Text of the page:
After Mary was betrothed to Joseph, but before the marriage ceremony, she approached her future husband and revealed to him the desire of her heart – to make a vow of virginity. The couple prayed together and asked the Lord what was his will; and it was revealed to them that they should together vow to live only as brother and sister, protecting and guarding the virginity of Mary. At this point, neither Joseph nor Mary suspected that the Christ Child would be born to them. It was at this time, before the Annunciation, that Joseph and Mary were ceremonially married. Joseph then took her into his home and under his care. [On this point, various opinions are possible – perhaps they were not ceremonially married until after the Annunciation and after the angel spoke to Joseph in the dream.]
Having made the vow of virginity, Mary received the angel’s greeting at a time when Joseph was not present – Mary alone heard the message of the angel. It is clear that Mary and Joseph had together vowed virginity, since Mary says to the angel, “How can this be, since I know not man?” But, if she had not vowed her virginity together with Joseph, she may have believed that the child to be conceived would be of Joseph through a natural bond. From this it is clear that both Joseph and Mary had agreed to live in a state of perpetual continence and virginity; having a true marriage, but only as of a brother and a sister.
Mary, however, did not reveal the angel’s message to Joseph – for she desired to humble herself rather than to proclaim boldly the great work of God in her. Either from seeing the increase in her figure (as most of the Fathers believe) or, perhaps, from Mary’s own telling (as I myself conclude), St. Joseph learned that his wife was with child – but he knew not the manner of her conception, nor that the child was truly the Son of God. It was at this time that St. Joseph intended to divorce Mary quietly, so as not to expose her to shame.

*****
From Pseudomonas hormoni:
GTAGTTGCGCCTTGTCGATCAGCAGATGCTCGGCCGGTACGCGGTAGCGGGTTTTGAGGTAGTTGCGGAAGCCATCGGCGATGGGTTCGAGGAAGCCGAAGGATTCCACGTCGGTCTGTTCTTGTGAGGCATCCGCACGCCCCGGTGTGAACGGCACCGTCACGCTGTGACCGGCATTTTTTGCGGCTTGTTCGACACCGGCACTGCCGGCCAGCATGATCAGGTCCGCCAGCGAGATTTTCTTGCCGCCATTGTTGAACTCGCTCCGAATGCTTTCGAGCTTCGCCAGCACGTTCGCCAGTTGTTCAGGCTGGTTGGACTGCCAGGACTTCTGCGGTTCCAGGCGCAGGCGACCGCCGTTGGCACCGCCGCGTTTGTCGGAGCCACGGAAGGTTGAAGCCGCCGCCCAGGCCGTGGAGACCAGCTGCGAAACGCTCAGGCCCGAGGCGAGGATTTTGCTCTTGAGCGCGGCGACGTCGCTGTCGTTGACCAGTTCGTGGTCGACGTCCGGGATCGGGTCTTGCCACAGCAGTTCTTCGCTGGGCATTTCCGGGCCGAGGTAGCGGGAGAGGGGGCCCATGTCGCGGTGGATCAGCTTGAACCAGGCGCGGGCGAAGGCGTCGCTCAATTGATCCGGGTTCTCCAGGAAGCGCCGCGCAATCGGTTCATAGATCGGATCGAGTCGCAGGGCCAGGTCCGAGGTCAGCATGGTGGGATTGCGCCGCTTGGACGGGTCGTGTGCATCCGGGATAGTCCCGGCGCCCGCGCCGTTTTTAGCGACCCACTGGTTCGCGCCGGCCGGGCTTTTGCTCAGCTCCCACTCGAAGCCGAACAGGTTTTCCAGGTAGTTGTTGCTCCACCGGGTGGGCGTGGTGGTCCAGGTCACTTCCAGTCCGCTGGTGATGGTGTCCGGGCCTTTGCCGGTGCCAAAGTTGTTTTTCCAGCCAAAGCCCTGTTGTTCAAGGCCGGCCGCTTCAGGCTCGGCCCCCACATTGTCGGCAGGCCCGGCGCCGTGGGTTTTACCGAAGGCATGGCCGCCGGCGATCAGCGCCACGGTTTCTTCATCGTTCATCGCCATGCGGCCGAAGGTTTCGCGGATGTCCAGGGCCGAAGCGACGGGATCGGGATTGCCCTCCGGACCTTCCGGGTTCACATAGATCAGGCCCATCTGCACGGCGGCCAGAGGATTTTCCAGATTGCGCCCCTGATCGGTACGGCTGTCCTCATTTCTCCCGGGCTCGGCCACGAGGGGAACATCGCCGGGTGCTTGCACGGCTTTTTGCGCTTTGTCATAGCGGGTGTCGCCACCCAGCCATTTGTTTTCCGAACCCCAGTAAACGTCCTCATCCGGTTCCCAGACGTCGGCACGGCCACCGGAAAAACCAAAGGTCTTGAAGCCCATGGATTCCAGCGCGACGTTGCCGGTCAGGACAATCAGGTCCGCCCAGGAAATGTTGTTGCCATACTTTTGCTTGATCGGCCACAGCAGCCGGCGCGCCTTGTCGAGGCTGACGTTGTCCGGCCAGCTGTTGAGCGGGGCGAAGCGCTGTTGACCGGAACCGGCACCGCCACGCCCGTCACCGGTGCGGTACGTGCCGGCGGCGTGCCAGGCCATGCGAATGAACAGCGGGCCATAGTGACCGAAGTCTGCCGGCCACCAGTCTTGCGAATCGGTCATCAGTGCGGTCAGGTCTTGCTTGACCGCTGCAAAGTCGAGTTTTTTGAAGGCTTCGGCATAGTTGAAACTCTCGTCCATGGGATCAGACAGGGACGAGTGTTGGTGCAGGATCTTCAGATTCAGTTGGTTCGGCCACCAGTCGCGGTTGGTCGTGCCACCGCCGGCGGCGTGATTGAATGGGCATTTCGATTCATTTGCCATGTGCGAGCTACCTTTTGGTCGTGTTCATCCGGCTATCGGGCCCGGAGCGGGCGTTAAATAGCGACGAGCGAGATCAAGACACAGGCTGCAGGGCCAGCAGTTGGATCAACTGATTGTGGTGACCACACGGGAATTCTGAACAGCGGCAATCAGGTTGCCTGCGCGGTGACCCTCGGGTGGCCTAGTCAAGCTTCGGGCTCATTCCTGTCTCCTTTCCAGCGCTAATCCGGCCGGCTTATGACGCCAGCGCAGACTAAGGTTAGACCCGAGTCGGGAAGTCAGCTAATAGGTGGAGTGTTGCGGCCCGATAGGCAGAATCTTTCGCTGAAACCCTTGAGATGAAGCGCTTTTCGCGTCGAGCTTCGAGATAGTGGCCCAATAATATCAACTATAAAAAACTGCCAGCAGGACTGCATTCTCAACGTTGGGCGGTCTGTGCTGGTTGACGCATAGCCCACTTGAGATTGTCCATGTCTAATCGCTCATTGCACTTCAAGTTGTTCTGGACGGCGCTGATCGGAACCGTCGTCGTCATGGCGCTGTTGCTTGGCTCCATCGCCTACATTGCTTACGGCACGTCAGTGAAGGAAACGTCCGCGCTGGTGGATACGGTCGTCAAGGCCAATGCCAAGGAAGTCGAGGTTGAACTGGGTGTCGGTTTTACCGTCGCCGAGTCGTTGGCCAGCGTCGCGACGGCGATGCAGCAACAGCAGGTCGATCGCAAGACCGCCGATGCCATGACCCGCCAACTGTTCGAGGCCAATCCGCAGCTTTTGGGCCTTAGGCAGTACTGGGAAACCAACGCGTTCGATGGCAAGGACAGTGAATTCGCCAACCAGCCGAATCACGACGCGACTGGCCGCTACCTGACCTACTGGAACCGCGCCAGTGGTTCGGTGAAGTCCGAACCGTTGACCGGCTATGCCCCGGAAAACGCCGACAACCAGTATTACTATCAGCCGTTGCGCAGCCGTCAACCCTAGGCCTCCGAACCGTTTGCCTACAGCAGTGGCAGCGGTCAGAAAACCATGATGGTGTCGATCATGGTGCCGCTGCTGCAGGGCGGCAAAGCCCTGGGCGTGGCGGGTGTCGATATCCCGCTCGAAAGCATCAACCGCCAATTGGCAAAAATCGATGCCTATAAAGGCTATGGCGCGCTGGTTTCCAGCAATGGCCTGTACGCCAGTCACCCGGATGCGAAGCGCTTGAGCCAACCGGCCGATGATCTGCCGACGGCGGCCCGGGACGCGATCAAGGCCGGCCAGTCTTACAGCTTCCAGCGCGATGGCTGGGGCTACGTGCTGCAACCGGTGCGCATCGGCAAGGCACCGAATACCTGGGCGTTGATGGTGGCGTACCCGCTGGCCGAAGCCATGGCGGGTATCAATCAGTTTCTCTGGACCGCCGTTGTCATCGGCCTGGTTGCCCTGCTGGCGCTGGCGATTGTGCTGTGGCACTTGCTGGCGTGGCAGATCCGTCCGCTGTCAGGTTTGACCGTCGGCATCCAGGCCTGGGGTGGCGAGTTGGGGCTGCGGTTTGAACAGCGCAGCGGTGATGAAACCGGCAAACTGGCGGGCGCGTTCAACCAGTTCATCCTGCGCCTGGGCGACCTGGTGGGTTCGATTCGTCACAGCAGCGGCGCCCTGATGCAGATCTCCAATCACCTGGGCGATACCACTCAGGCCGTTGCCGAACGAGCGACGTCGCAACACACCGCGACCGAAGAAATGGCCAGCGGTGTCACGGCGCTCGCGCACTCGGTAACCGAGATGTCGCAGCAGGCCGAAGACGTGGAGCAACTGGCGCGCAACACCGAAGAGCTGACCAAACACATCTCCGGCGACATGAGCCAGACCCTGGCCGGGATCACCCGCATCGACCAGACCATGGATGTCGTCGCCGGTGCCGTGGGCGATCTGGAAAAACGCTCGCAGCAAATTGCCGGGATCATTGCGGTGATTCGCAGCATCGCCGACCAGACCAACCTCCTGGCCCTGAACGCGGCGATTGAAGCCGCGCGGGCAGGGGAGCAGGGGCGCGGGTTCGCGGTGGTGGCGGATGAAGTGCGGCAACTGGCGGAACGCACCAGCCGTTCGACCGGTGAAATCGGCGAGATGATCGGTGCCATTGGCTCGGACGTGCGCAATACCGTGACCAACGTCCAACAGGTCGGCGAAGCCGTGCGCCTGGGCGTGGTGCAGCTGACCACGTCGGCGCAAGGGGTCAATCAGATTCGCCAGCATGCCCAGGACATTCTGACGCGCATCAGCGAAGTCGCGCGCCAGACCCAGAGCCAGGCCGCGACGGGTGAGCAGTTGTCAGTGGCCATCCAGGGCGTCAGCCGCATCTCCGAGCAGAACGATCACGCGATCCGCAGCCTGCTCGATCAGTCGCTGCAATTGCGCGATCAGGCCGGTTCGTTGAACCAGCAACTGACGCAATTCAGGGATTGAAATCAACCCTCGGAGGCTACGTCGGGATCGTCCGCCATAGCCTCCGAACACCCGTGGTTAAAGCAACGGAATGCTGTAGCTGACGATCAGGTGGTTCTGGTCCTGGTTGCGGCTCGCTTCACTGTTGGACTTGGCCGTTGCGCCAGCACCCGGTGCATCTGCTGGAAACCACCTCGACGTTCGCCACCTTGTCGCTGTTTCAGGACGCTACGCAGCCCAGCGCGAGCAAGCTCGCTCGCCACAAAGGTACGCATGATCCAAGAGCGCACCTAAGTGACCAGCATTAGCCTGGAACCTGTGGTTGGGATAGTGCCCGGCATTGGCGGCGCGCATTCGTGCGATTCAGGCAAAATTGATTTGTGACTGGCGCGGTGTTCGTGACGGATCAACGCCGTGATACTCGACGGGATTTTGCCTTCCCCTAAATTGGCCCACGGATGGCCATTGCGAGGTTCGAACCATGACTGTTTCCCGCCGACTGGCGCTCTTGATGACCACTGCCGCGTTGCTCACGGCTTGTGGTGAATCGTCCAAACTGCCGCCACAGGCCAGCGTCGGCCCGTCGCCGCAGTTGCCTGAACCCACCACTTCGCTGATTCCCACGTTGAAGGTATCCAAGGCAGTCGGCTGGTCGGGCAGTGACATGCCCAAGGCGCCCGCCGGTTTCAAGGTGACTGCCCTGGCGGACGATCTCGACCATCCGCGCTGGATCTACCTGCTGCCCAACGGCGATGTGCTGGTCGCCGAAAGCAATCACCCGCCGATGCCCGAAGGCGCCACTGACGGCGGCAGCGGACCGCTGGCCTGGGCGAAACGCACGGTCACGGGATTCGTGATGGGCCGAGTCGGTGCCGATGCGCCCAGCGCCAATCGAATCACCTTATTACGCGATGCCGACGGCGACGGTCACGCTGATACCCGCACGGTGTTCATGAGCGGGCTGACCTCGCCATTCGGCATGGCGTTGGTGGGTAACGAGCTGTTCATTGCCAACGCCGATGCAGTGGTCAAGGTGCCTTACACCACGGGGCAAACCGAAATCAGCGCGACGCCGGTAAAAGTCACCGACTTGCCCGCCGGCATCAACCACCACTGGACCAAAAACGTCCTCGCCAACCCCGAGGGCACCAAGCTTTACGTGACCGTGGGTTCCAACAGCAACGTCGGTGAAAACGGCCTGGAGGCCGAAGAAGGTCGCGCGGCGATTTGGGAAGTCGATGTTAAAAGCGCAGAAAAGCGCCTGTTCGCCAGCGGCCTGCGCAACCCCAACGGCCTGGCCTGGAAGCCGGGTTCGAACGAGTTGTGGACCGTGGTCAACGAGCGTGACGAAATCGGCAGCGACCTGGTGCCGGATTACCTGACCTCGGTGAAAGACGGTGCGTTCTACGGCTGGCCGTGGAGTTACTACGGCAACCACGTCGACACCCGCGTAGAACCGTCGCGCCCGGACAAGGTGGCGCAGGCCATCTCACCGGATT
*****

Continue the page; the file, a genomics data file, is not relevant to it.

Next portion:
Did Joseph think Mary a sinner?
It would seem most impious to suppose that St. Joseph could have thought ill of the Blessed Virgin Mary – how could he think her an adulteress? This, however, is the opinion of several of the Fathers of the Church: St. John Chrysostom, St. Augustine, and St. Justin Martyr are all of the opinion that Joseph suspected evil of the Blessed Virgin, as though she had conceived by another man. Cornelius a’ Lapide rejects this opinion stating: “But we say, far be from any such suspicions concerning a virgin so holy or a man so just. How, indeed, could Joseph have suspected adultery in such a wife, or uncleanness in her parents’ house?” I concur with Lapide.